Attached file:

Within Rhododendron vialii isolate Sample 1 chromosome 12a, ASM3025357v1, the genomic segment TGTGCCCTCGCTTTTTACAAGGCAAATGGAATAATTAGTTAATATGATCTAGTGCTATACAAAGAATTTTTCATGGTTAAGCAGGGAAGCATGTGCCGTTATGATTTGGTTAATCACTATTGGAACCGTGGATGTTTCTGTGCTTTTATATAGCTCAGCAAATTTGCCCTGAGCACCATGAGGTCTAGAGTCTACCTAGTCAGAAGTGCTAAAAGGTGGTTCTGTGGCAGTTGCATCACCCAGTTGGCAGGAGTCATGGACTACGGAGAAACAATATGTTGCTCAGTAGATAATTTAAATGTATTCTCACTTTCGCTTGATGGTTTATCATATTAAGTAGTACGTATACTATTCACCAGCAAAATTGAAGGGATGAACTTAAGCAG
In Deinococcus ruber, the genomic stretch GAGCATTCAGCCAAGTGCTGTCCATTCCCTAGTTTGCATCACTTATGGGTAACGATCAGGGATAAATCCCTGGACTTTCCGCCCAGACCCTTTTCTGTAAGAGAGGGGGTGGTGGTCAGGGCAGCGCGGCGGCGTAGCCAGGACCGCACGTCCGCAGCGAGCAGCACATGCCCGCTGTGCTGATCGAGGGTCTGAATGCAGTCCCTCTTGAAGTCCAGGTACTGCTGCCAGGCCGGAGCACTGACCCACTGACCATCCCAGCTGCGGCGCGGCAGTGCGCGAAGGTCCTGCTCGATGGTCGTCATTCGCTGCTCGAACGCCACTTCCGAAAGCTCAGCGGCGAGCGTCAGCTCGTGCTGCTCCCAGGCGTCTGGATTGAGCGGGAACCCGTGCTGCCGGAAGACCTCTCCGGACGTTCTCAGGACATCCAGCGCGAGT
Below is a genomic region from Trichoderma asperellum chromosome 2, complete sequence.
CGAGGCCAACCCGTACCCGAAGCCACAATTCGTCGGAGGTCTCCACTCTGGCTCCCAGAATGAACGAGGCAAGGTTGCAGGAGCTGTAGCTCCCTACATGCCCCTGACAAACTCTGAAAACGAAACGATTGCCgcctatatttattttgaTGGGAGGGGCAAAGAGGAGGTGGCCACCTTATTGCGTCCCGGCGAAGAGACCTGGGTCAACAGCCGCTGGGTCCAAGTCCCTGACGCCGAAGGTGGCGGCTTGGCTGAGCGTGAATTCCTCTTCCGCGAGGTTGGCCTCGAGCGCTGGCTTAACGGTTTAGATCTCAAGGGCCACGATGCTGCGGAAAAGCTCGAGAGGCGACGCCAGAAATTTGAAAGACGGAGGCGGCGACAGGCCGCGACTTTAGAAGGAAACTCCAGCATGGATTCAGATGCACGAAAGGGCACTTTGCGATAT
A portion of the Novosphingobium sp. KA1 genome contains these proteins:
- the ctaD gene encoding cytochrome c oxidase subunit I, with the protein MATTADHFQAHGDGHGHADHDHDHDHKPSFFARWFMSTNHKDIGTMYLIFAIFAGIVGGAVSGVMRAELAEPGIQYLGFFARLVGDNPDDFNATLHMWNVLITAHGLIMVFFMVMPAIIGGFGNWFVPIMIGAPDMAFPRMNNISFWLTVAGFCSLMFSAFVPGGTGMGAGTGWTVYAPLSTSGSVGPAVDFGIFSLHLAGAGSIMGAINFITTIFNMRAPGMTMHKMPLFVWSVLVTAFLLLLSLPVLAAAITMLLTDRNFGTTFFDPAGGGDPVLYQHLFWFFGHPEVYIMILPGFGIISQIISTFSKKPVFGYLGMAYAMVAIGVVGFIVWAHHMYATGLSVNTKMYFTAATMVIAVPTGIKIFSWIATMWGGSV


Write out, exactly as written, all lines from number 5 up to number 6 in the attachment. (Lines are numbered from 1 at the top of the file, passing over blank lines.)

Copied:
A portion of the Novosphingobium sp. KA1 genome contains these proteins:
- the ctaD gene encoding cytochrome c oxidase subunit I, with the protein MATTADHFQAHGDGHGHADHDHDHDHKPSFFARWFMSTNHKDIGTMYLIFAIFAGIVGGAVSGVMRAELAEPGIQYLGFFARLVGDNPDDFNATLHMWNVLITAHGLIMVFFMVMPAIIGGFGNWFVPIMIGAPDMAFPRMNNISFWLTVAGFCSLMFSAFVPGGTGMGAGTGWTVYAPLSTSGSVGPAVDFGIFSLHLAGAGSIMGAINFITTIFNMRAPGMTMHKMPLFVWSVLVTAFLLLLSLPVLAAAITMLLTDRNFGTTFFDPAGGGDPVLYQHLFWFFGHPEVYIMILPGFGIISQIISTFSKKPVFGYLGMAYAMVAIGVVGFIVWAHHMYATGLSVNTKMYFTAATMVIAVPTGIKIFSWIATMWGGSV